It is quite simply, a new money system based on economic equity, a public money system where money comes into existence by virtue of economic necessity, and remains permanently in existence, as does economic necessity.

    On the Workings of a Public Money System of Open Macro-economics:

    That public money system has already been proposed by Congressman Dennis Kucinich:

    Or, let’s all continue to kick the can down the road and figure out how to have a new debt-jubilee, and start over again.

  2. Hansho

    Recovery will not begin until they start calculating how much is the real lost and what exactly is the nature of shadow banking asset and transaction.

    They still don’t want to face the fact that all those clever math (CDO, derivatives, currency hedge, etc) is too complex and can’t be calculated. They are still throwing money into the bottomless pit.

    At least Germany realizes this can’t go on. No amount of money printing can solve this. Because it will destroy any currency that attempt to cover this hole by printing. Obama is too stupid to understand this. He still go by that Keynesian bull, print enough money, it will grow the GDP again. (It won’t because all the money printing will be absorbed into the broken banking system. Nobody understand how the shadow banking works. And they will keep creating useless and complex investment papers. It is too profitable not to keep doing this crime.)

    1. Nick

      the banking system isnt broken, it just needs to be heavily regulated. complex instruments make it impossible not to engage in risky, over leveraged investments. perhaps disallow those instruments…humans are humans are humans and capitalists are capitalists are capitalists, any system will have holes in it because were all greedy as a species, we just need checks and balances.

  3. Foppe

    The other thing that Lagarde suggested in that interview was that the EFSF should be used to buy crap off the bank balance sheets (presumably at ‘myth’ value?)…

  4. Ian

    The liberating moment, what you term, “abreaction”, is also a recognition of fear, realized: the transformation of the defensiveness masking anxiety— hence, the earlier moment of displacement.

    Where we seem to be heading is to consolidate our anxieties in a plausible object of fear: to endure the collapse, to mourn, and to move on.

    Your Minsky Moment is its pivot

  5. Praedor

    “the advisory guy said he looked at the German and said “its all worthless, maybe a few pieces will perform in the long term but almost all of it is gone” and the German guy started crying and screaming at him…”

    Sheesh. These econ/banker/finance “guys” are f*cking pussies. Whiney and crybabying all over the place. Poor wittle baby, no more mansion or private jet or high-priced call girls or shitty/useless gazillion dollar shoes.

    Boo-f*cking-hoo. Pussies.

  6. Justicia

    The Minsky Moment has come but TPTB are like Wylie Cyote — off the cliff and treading on air.

    Today’s FT editorial is spot on.

    Lagarde’s ugly truth on debt

    Please respect FT.com’s ts&cs and copyright policy which allow you to: share links; copy content for personal use; & redistribute limited extracts. Email ftsales.support@ft.com to buy additional rights or use this link to reference the article – http://www.ft.com/cms/s/0/fc7b53d8-d1a2-11e0-89c0-00144feab49a.html#ixzz1WQST7Cx8

    “Where the FT disagrees, is in Ms Lagarde’s willingness to allow taxpayers to act as unpaid lifeguards for the financial system – rescuing the banks if private investors will not. This shifting of risk from bondholders was a bad idea in Ireland and generalising it across the eurozone will not improve it. It would be better to fill capital holes by mandatory debt to equity swaps that put unsecured bondholders where they belong – behind both taxpayers and depositors.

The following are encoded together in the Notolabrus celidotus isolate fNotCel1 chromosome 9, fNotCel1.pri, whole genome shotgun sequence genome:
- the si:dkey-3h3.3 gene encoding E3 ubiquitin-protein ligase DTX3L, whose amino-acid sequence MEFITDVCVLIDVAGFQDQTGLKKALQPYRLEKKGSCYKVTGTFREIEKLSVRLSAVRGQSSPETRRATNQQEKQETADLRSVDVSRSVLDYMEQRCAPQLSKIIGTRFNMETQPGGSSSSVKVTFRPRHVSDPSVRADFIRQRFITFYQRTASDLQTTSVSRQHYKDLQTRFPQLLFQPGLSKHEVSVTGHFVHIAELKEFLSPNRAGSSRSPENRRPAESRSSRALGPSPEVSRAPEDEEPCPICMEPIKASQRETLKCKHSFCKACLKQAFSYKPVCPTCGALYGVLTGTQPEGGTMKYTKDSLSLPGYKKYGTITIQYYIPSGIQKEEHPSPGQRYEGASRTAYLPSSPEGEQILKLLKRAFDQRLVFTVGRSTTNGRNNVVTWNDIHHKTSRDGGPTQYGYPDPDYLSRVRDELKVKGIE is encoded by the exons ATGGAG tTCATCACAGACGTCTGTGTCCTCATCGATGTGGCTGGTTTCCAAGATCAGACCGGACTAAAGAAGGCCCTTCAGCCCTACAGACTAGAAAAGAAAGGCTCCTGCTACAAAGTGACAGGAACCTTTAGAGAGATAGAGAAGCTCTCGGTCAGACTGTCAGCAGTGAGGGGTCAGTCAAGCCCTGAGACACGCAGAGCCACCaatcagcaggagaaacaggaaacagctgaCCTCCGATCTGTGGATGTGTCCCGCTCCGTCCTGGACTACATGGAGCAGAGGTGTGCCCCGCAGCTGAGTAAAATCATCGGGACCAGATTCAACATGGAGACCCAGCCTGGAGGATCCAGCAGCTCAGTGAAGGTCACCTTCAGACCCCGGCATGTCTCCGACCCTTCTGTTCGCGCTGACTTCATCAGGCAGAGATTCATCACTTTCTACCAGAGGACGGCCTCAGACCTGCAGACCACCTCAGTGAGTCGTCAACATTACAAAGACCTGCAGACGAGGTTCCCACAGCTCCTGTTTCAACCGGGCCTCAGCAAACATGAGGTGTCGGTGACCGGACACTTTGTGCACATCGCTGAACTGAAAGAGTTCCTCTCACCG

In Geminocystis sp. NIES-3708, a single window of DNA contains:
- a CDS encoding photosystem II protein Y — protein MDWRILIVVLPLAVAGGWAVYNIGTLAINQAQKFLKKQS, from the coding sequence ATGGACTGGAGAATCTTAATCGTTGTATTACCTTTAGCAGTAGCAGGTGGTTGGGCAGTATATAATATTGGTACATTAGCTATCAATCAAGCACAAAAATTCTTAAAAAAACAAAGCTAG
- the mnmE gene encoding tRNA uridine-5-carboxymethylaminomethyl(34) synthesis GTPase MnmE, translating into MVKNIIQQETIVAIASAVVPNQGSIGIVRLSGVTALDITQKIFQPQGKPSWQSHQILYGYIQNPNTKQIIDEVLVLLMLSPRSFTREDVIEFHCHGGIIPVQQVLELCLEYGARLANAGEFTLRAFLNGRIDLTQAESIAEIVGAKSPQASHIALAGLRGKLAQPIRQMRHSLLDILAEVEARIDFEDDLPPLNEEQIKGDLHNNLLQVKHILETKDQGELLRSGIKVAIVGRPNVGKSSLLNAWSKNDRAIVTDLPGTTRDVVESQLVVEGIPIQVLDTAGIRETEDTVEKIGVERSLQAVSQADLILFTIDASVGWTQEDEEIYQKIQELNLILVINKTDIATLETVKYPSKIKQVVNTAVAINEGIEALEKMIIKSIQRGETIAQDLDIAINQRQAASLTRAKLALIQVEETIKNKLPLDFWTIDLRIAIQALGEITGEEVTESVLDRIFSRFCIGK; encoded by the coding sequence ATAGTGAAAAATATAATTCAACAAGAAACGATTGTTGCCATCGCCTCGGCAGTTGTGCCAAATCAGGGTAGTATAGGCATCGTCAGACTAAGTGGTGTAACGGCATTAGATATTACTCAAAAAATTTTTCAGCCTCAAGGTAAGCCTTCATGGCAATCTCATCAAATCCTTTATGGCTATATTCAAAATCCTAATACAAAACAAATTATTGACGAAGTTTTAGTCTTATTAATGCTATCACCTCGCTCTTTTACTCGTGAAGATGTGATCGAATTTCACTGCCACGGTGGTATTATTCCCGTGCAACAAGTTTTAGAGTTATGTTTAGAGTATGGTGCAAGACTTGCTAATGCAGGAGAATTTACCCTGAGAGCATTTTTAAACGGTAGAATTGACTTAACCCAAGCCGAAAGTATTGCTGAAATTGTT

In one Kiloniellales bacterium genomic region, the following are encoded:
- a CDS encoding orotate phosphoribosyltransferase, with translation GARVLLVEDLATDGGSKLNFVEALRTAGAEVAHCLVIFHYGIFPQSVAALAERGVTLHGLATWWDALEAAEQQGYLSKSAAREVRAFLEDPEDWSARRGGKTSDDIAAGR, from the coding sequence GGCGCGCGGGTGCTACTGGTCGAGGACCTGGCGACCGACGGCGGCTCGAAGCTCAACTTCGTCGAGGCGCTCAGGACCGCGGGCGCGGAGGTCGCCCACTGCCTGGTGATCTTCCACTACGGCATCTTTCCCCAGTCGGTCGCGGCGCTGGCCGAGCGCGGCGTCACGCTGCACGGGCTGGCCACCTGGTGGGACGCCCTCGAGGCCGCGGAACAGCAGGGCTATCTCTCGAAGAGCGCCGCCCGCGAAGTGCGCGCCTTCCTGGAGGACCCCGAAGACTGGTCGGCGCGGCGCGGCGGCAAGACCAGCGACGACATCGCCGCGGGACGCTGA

But if Ms Lagarde does not have all the answers she has at least started the debate. Now politicians need to show similar courage and look reality unsparingly in the eye.”


  7. /L

    Another memorable quote, to put to the collection, from Europe’s bellowed monetary despot Jean-Claude “Pangloss” Trichet:

    The idea that we could have a liquidity problem in Europe [is] plain wrong

    The idea that austerity measures could trigger stagnation is incorrect

    Austerity drives and deficit cuts would not choke growth but rather restore confidence

    Jean-Claude Trichet visiting Ireland 2004:
    “Thanks to Ireland’s economic success, to which you devoted your life, we can be confident that economic reform works.

    Structural reforms in capital markets should aim to allow a more effective allocation of savings toward the most rewarding investment opportunities

    there are solid economic reasons to argue that credible fiscal consolidation would boost growth in net terms, the so-called “Ricardian” effect being more important than the “Keynisian” effect”.

  8. jake chase

    This being a no news day provides an excuse to return to the recent post on Ayn Rand. Where she went wrong economically was in believing government taxation immoral. There is nothing immoral about taxing property, since only government’s monopolization of legitimate force protects it. Where America went wrong is in taxing income and then providing gigantic income tax loopholes for those owning and controlling property. Of course, it also went wrong in creating banking privileges and insuring licensed counterfeiters against failure. Now it seems determined to insure creditors at the expense of debtors. Doesn’t seem quite Christian, but of course they always find an excuse and cover it with altruistic bullshit. Those of you who are still confused should read Henry George- Progress and Poverty (1879).

  9. decora

    time for Jubilee!!

    i.e. we have already gone ‘halfway’, by wiping the debt off the books of the big banks, hedgies, etc.

    we shifted it to the taxpayers.

    now, lets go all the way, and wipe it off the taxpayers books too.

    it’s just a number in a computer somewhere. reset the bits to 0. not hard to do.